NRC slated as testing ground for World Rugby law changes

International
Beth Newman Profile
by Beth Newman

The NRC could be the testing ground for two new laws after two days of World Rugby meetings in London this week.

World Rugby's Law Review Group met in London this week to review a number of potential law changes and recommend competitions for trial.

Australia's domestic competition will be used to trial two new laws, including an infringement limit.

In a similar vein to basketball's foul rules, once a team reaches a yet to be determined number of infringements, the last player to infringe will be automatically yellow-carded.

Currently, players are yellow-carded for repeated team infringements but there is no consistent benchmark of when that limit is.

The NRC could also see the trial of goal line drop outs for defending teams when an attacking player is held up over the line.

High tackle laws are still a major discussion point and a proposal to change tackle heights to waist level could also be given "closed" trials.

The RFU will be trialing a lower tackle height. Photo: Getty ImagesThe World Rugby U20s Championship has been used to test high tackle law changes in recent years and with a swathe of cards handed out this season, the practicalities of these changes were hotly debated.

Other laws recommended for trial include a 50:22 kicking law, similar to rugby league's 40:20 and the ability to review a yellow card while a player is in the sin bin, potentially upgrading the sanction to a red card if necessary.

LRG chairman James Jeffrey said the meeting was an important one in the development of laws heading towards the 2023 World Cup .

"This meeting is another important step on the road to further law improvement within the next four-year Rugby World Cup cycle," he said in a statement.

"There is no doubt that the sport is committed in its collaborative effort to reduce injuries, particularly head injuries, and the outcomes from this productive meeting certainly underscored that approach.

“The level of expertise and engagement in the meeting was impressive.

"The members of the LRG clearly want what’s best for the game and are determined to make the sport as safe, simple and enjoyable to play as it can be at all levels. I look forward to considering the LRG recommendations with my colleagues from the Rugby Committee next month.”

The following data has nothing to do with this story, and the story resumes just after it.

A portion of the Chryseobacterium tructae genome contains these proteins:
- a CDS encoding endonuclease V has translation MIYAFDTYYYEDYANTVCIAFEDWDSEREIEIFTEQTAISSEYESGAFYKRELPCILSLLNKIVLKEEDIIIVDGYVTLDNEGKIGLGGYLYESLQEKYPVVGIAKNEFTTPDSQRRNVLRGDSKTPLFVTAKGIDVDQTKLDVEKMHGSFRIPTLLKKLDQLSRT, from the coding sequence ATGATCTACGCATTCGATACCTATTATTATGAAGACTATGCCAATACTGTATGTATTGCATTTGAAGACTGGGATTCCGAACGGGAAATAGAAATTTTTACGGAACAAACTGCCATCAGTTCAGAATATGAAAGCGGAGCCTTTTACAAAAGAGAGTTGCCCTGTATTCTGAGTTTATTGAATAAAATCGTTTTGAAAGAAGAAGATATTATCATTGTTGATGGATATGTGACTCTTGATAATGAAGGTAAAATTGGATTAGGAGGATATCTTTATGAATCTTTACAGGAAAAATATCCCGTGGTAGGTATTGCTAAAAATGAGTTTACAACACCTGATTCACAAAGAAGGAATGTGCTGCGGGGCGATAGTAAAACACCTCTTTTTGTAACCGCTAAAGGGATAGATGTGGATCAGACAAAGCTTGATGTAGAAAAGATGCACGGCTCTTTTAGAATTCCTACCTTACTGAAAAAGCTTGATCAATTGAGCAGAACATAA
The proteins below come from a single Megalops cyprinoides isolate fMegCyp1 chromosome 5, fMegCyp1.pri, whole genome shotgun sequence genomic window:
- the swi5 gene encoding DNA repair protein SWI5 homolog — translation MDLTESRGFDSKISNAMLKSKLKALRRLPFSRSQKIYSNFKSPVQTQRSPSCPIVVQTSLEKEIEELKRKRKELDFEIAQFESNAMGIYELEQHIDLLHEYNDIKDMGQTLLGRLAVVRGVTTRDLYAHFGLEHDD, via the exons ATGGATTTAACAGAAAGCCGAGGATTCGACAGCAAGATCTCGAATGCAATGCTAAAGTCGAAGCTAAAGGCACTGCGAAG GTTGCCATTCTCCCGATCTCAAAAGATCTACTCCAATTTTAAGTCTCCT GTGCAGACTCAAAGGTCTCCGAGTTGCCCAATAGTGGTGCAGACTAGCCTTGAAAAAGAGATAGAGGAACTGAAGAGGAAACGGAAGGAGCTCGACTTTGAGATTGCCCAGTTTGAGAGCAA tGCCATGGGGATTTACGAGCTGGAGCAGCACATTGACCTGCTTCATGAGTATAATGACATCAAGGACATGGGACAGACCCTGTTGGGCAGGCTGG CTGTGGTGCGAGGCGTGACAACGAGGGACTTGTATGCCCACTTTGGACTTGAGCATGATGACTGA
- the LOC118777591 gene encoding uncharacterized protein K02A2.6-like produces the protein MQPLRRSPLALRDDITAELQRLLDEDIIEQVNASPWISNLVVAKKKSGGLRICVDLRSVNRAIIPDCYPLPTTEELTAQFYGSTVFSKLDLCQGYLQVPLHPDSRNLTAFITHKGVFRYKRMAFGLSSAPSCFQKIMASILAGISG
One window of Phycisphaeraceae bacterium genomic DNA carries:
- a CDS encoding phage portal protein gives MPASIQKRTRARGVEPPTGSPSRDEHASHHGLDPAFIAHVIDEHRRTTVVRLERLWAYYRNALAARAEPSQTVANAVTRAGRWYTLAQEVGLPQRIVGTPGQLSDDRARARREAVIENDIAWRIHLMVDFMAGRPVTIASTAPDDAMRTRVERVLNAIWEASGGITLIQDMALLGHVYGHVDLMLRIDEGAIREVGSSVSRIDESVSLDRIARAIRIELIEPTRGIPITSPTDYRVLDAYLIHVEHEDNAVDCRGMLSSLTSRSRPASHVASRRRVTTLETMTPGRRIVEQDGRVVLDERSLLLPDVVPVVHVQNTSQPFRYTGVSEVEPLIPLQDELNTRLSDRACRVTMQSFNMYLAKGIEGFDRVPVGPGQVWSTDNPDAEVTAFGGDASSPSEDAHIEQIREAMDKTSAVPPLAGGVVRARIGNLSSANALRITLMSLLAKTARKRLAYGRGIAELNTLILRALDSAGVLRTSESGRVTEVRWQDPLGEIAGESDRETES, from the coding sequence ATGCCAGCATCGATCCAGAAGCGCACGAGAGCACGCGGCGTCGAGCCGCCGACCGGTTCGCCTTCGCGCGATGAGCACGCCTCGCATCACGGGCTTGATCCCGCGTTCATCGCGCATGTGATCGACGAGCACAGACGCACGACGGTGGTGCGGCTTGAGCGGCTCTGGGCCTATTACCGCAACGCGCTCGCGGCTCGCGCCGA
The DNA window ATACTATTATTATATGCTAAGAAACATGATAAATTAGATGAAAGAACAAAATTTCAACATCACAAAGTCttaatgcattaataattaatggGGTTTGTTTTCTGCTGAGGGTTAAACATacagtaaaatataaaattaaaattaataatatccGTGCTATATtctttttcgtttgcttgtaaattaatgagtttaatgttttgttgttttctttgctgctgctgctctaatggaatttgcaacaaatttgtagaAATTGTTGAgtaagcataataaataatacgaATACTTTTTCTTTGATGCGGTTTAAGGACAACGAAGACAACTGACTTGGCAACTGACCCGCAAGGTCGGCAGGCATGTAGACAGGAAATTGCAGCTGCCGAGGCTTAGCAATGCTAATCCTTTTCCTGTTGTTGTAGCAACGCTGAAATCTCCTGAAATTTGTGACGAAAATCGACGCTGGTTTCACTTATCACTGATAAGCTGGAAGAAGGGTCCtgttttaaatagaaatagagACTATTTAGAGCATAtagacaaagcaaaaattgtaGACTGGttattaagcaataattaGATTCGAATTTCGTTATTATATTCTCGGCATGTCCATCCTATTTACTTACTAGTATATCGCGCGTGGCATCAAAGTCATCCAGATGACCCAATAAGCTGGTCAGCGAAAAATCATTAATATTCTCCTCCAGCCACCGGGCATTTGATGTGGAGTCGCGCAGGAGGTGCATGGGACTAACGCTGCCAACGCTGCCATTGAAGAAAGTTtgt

LAWS TO BE TRIALLED

Law: 50:22 kick proposal. If the team in possession kicks the ball from inside their own half indirectly into touch inside their opponents’ 22 or from inside their own 22 into their opponents’ half, they will throw in to the resultant lineout.

Recommendation: To approve for closed trials.

Law: Reduction in the number of permitted substitutions.

Recommendation: For World Rugby to sponsor more research to determine if there is a player welfare benefit.

Law: Reducing the tackle height to the waist.

Recommendation: To approve for closed trials.

Law: Ability to review a yellow card when a player is in the sin-bin for dangerous foul play. To ensure players who are guilty of serious foul play do not escape with a yellow card when they deserved red.

Recommendation: To approve for closed trials.

Law: The introduction of an infringement (penalty and free-kick) limit for teams. Once a team has reached the limit, a mandatory yellow card is given to the last offending player as a team sanction

Recommendation: To approve for closed trials at NRC in Australia.

Law: The awarding of a goal line drop-out to the defending team when an attacking player, who brings the ball into in-goal, is held up.

Recommendation: To approve for closed trials at NRC in Australia.

Law: One additional replacement per team be allowed during extra-time in a sevens match.

Recommendation: To approve for closed trial at the HSBC World Rugby Sevens Series and HSBC World Rugby Women’s Sevens Series.

Law: The High Tackle Technique warning has been successfully trialled at the World Rugby U20 Championship for the last two years.

Recommendation: To approve further closed trials.

Law: A number of potential changes to tackle law were discussed by the group, with a particular reference to the community level in France.

Recommendation: Approve for closed trials in designated FFR competitions.

NOT TO BE TRIALLED

Law: Off feet at the ruck – players must move away from the ball without delay.

Recommendation: Specialist working group should be formed to assess all issues regarding the ruck/ breakdown.

Law: Delaying the movement of the defensive line at the ruck until the ball has reached the first attacking player or until the receiver opts not to pass.

Recommendation: Not to approve for trial.